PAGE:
Marks Daily Apple
Serving up health and fitness insights (daily, of course) with a side of irreverence.
30 Aug

The Straight Dope on Cholesterol: 10 Things You Need to Know – Part 2

This is a guest post by Peter Attia and is a summary based on a 10-part series of the same name that you can find at The Eating Academy.

To read The Straight Dope on Cholesterol: 10 Things You Need to Know – Part 1 click here.

To start at the beginning of Peter’s 10-part series click here.

Now, Peter…

6. Inflammation makes it worse, but the inciting event is the LDL particle getting past the endothelium.

Because there is no experiment or clinical trial we can carry out to unambiguously resolve the exact role of inflammation in this process (and, by extension, the role of LDL particles), we rely on so-called “natural experiments.”

Such “natural experiments,” which help elucidate this role, are those of people with genetic alterations leading to elevated or reduced LDL-P. Let’s consider an example of each:

  1. Cohen, et al. reported in the New England Journal of Medicine in 2006 on the cases of patients with mutations in an enzyme called proprotein convertase subtilisin type 9 or PCSK9. Normally, this proteolytic enzyme degrades LDL receptors on the liver.  Patients with mutations (“nonsense mutations” to be technically correct, meaning the enzyme is somewhat less active) have less destruction of hepatic LDL receptors. Hence, they have more sustained expression of hepatic LDL receptors, improved LDL clearance from plasma, and therefore fewer LDL particles. These patients have very low LDL-P and LDL-C concentrations (5-40 mg/dL) and very low incidence of heart disease. Note that a reduction in PCSK9 activity plays no role in reducing inflammation.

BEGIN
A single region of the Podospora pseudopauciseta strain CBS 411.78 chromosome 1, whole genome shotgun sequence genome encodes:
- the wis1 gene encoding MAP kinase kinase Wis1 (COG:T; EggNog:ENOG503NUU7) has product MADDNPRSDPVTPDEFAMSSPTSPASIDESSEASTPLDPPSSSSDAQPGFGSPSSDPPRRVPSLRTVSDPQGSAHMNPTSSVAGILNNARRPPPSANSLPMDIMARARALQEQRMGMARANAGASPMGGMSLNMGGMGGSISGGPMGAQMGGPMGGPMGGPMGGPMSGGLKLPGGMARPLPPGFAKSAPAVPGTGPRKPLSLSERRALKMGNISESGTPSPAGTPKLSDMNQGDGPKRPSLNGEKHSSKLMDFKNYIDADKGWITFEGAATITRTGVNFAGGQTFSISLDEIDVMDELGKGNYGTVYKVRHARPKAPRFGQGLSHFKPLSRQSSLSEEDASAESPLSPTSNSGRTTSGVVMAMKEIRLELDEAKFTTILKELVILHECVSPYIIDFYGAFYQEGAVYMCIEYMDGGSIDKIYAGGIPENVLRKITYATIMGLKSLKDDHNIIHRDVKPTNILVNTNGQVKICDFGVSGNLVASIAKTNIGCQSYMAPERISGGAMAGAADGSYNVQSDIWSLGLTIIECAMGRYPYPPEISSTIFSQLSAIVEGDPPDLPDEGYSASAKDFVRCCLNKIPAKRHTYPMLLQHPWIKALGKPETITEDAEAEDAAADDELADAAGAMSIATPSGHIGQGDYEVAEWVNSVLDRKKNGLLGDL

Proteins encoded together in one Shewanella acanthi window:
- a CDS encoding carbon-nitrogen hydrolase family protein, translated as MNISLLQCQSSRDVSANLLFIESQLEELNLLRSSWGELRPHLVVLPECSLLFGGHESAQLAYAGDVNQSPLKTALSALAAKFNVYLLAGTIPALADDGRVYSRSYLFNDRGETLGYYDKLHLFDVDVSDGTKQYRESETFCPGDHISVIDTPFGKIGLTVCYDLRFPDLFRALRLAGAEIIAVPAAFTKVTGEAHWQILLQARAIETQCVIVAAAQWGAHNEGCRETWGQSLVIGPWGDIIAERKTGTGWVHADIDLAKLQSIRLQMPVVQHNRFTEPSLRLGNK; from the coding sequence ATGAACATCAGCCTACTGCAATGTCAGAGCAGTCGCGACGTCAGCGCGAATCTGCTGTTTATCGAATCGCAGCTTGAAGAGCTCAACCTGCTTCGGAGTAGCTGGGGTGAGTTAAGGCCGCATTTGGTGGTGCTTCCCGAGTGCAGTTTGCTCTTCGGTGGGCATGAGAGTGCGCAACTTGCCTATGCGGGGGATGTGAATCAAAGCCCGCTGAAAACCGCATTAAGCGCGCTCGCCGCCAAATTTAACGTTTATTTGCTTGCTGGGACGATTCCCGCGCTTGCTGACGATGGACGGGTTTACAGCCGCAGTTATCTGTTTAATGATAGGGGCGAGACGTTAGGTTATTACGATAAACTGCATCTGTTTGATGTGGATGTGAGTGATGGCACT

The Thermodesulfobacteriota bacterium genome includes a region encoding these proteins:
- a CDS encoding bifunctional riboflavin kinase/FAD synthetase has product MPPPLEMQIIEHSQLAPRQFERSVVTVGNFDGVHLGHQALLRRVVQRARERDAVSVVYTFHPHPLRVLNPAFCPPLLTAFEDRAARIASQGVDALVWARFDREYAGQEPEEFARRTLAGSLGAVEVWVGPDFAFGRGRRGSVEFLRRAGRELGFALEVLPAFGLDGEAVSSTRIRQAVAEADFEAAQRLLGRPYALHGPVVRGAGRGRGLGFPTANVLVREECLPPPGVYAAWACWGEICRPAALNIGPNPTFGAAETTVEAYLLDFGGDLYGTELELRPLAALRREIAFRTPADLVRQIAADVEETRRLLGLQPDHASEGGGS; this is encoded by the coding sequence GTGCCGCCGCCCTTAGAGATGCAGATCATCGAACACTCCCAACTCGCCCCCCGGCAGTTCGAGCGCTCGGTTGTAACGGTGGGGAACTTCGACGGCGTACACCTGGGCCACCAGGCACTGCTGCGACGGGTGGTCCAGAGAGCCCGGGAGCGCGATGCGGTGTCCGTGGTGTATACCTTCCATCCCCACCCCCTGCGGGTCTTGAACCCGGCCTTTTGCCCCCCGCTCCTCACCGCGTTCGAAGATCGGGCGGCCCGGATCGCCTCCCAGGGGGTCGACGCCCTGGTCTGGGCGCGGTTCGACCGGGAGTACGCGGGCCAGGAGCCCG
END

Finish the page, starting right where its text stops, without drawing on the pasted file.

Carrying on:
2. Conversely, patients with familial hypercholesterolemia (known as FH) have the opposite problem. While there are several variants and causes of this disease, the common theme is having decreased clearance of apoB-containing particles, often but not always due to defective or absent LDL receptors, leading to the opposite problem from above. Namely, these patients have a higher number of circulating LDL particles, and as a result a much higher incidence of atherosclerosis.

So why does having an LDL-P of 2,000 nmol/L (95th percentile) increase the risk of atherosclerosis relative to, say, 1,000 nmol/L (20th percentile)? In the end, it’s a probabilistic game. The more particles – NOT cholesterol molecules within the particles – you have, the more likely the chance a LDL-P is going to ding an endothelial cell, squeeze into the sub-endothelial space, and begin the process of atherosclerosis.

7. LDL particles (LDL-P), not LDL cholesterol content (LDL-C), is what drives sterols into artery walls – Don’t confuse the “boats” and the “cargo.”

There are several examples of long-term studies examining the predictive power of LDL-C versus LDL-P with respect to cardiovascular disease. This study followed a Framingham offspring cohort of about 2,500 patients over a median time period of almost 15 years in each of the four possible groups (i.e., high-high, high-low, low-high, and low-low) and tracked event-free survival. In this analysis the cut-off points for LDL-P and LDL-C were the median population values of 1,414 nmol/L and131 mg/dL, respectively. So, “high” implies above these values; “low” implies below these values. Kaplan-Meier survival curves are displayed over a 16 year period – the steeper the slope of the line the worse the outcome (survival).

The same patterns observed in the other studies are observed here:

  1. High LDL-P is the best predictor of adverse cardiac events.
  2. LDL-C is only a good predictor of adverse cardiac events when it is concordant with LDL-P; otherwise it is a poor predictor of risk.